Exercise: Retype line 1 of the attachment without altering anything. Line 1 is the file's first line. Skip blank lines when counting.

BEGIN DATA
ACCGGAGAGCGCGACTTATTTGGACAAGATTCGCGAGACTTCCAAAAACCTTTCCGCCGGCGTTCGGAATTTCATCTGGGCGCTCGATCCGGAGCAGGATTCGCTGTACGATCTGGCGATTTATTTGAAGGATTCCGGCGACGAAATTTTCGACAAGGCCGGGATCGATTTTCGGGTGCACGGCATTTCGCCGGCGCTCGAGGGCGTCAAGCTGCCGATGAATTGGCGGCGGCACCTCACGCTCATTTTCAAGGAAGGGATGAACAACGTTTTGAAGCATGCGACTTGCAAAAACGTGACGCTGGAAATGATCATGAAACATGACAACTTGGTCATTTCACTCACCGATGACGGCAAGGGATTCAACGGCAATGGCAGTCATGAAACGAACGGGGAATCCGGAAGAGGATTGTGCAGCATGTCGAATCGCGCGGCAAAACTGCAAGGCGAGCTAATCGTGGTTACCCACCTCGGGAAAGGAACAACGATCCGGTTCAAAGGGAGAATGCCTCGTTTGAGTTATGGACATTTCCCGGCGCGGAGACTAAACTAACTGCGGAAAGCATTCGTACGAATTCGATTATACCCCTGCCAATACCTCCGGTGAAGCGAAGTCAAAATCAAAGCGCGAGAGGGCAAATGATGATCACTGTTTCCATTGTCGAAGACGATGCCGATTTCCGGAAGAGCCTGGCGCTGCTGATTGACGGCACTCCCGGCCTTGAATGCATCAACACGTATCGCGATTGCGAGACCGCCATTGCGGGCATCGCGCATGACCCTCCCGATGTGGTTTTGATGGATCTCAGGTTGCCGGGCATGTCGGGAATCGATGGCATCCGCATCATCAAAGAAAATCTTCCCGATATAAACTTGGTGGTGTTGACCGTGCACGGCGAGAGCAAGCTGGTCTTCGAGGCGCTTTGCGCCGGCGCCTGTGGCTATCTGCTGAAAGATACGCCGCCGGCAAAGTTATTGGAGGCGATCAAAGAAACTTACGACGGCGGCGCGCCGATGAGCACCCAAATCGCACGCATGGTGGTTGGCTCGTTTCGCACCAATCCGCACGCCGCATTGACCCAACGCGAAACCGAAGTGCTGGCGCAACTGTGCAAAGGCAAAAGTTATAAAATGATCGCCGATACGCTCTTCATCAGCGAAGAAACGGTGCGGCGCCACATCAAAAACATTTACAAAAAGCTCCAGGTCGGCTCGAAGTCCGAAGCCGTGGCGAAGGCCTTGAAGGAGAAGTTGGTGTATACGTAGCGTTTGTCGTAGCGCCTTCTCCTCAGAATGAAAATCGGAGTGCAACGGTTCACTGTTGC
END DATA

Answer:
ACCGGAGAGCGCGACTTATTTGGACAAGATTCGCGAGACTTCCAAAAACCTTTCCGCCGGCGTTCGGAATTTCATCTGGGCGCTCGATCCGGAGCAGGATTCGCTGTACGATCTGGCGATTTATTTGAAGGATTCCGGCGACGAAATTTTCGACAAGGCCGGGATCGATTTTCGGGTGCACGGCATTTCGCCGGCGCTCGAGGGCGTCAAGCTGCCGATGAATTGGCGGCGGCACCTCACGCTCATTTTCAAGGAAGGGATGAACAACGTTTTGAAGCATGCGACTTGCAAAAACGTGACGCTGGAAATGATCATGAAACATGACAACTTGGTCATTTCACTCACCGATGACGGCAAGGGATTCAACGGCAATGGCAGTCATGAAACGAACGGGGAATCCGGAAGAGGATTGTGCAGCATGTCGAATCGCGCGGCAAAACTGCAAGGCGAGCTAATCGTGGTTACCCACCTCGGGAAAGGAACAACGATCCGGTTCAAAGGGAGAATGCCTCGTTTGAGTTATGGACATTTCCCGGCGCGGAGACTAAACTAACTGCGGAAAGCATTCGTACGAATTCGATTATACCCCTGCCAATACCTCCGGTGAAGCGAAGTCAAAATCAAAGCGCGAGAGGGCAAATGATGATCACTGTTTCCATTGTCGAAGACGATGCCGATTTCCGGAAGAGCCTGGCGCTGCTGATTGACGGCACTCCCGGCCTTGAATGCATCAACACGTATCGCGATTGCGAGACCGCCATTGCGGGCATCGCGCATGACCCTCCCGATGTGGTTTTGATGGATCTCAGGTTGCCGGGCATGTCGGGAATCGATGGCATCCGCATCATCAAAGAAAATCTTCCCGATATAAACTTGGTGGTGTTGACCGTGCACGGCGAGAGCAAGCTGGTCTTCGAGGCGCTTTGCGCCGGCGCCTGTGGCTATCTGCTGAAAGATACGCCGCCGGCAAAGTTATTGGAGGCGATCAAAGAAACTTACGACGGCGGCGCGCCGATGAGCACCCAAATCGCACGCATGGTGGTTGGCTCGTTTCGCACCAATCCGCACGCCGCATTGACCCAACGCGAAACCGAAGTGCTGGCGCAACTGTGCAAAGGCAAAAGTTATAAAATGATCGCCGATACGCTCTTCATCAGCGAAGAAACGGTGCGGCGCCACATCAAAAACATTTACAAAAAGCTCCAGGTCGGCTCGAAGTCCGAAGCCGTGGCGAAGGCCTTGAAGGAGAAGTTGGTGTATACGTAGCGTTTGTCGTAGCGCCTTCTCCTCAGAATGAAAATCGGAGTGCAACGGTTCACTGTTGC